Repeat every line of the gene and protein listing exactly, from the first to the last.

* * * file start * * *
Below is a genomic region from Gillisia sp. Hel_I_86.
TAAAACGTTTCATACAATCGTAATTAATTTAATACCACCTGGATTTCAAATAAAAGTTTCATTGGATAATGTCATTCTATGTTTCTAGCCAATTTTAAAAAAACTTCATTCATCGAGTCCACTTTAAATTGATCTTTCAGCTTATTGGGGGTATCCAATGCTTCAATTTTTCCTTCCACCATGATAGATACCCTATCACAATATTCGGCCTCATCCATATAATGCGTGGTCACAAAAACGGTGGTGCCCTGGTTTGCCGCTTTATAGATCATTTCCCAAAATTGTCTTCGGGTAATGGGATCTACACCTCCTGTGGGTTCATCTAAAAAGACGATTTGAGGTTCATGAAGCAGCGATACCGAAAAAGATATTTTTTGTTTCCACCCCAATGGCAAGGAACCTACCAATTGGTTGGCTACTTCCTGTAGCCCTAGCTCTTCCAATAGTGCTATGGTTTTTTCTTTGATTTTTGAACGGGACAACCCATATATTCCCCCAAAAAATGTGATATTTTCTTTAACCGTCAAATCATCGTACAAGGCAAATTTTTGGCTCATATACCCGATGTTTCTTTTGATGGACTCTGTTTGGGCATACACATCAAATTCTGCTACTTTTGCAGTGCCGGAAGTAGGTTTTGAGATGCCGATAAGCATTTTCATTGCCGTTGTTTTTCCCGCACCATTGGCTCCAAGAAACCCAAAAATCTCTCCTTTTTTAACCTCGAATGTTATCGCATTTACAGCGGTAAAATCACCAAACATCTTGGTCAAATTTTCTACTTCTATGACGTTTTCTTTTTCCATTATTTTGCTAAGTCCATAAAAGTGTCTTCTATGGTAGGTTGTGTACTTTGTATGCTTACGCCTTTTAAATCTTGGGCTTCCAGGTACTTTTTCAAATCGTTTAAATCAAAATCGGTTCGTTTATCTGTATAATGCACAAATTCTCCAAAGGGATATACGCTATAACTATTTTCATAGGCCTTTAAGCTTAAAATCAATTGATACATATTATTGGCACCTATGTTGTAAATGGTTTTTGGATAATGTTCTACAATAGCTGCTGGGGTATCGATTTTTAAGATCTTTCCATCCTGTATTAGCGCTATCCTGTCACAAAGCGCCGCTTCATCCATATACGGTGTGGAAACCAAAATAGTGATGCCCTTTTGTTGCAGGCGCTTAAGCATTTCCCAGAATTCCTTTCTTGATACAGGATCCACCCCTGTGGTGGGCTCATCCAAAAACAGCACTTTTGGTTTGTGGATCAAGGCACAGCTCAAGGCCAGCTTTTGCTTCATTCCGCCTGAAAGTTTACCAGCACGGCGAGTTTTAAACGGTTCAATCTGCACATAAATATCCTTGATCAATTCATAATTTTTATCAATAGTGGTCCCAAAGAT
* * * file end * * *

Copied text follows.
Below is a genomic region from Gillisia sp. Hel_I_86.
TAAAACGTTTCATACAATCGTAATTAATTTAATACCACCTGGATTTCAAATAAAAGTTTCATTGGATAATGTCATTCTATGTTTCTAGCCAATTTTAAAAAAACTTCATTCATCGAGTCCACTTTAAATTGATCTTTCAGCTTATTGGGGGTATCCAATGCTTCAATTTTTCCTTCCACCATGATAGATACCCTATCACAATATTCGGCCTCATCCATATAATGCGTGGTCACAAAAACGGTGGTGCCCTGGTTTGCCGCTTTATAGATCATTTCCCAAAATTGTCTTCGGGTAATGGGATCTACACCTCCTGTGGGTTCATCTAAAAAGACGATTTGAGGTTCATGAAGCAGCGATACCGAAAAAGATATTTTTTGTTTCCACCCCAATGGCAAGGAACCTACCAATTGGTTGGCTACTTCCTGTAGCCCTAGCTCTTCCAATAGTGCTATGGTTTTTTCTTTGATTTTTGAACGGGACAACCCATATATTCCCCCAAAAAATGTGATATTTTCTTTAACCGTCAAATCATCGTACAAGGCAAATTTTTGGCTCATATACCCGATGTTTCTTTTGATGGACTCTGTTTGGGCATACACATCAAATTCTGCTACTTTTGCAGTGCCGGAAGTAGGTTTTGAGATGCCGATAAGCATTTTCATTGCCGTTGTTTTTCCCGCACCATTGGCTCCAAGAAACCCAAAAATCTCTCCTTTTTTAACCTCGAATGTTATCGCATTTACAGCGGTAAAATCACCAAACATCTTGGTCAAATTTTCTACTTCTATGACGTTTTCTTTTTCCATTATTTTGCTAAGTCCATAAAAGTGTCTTCTATGGTAGGTTGTGTACTTTGTATGCTTACGCCTTTTAAATCTTGGGCTTCCAGGTACTTTTTCAAATCGTTTAAATCAAAATCGGTTCGTTTATCTGTATAATGCACAAATTCTCCAAAGGGATATACGCTATAACTATTTTCATAGGCCTTTAAGCTTAAAATCAATTGATACATATTATTGGCACCTATGTTGTAAATGGTTTTTGGATAATGTTCTACAATAGCTGCTGGGGTATCGATTTTTAAGATCTTTCCATCCTGTATTAGCGCTATCCTGTCACAAAGCGCCGCTTCATCCATATACGGTGTGGAAACCAAAATAGTGATGCCCTTTTGTTGCAGGCGCTTAAGCATTTCCCAGAATTCCTTTCTTGATACAGGATCCACCCCTGTGGTGGGCTCATCCAAAAACAGCACTTTTGGTTTGTGGATCAAGGCACAGCTCAAGGCCAGCTTTTGCTTCATTCCGCCTGAAAGTTTACCAGCACGGCGAGTTTTAAACGGTTCAATCTGCACATAAATATCCTTGATCAATTCATAATTTTTATCAATAGTGGTCCCAAAGAT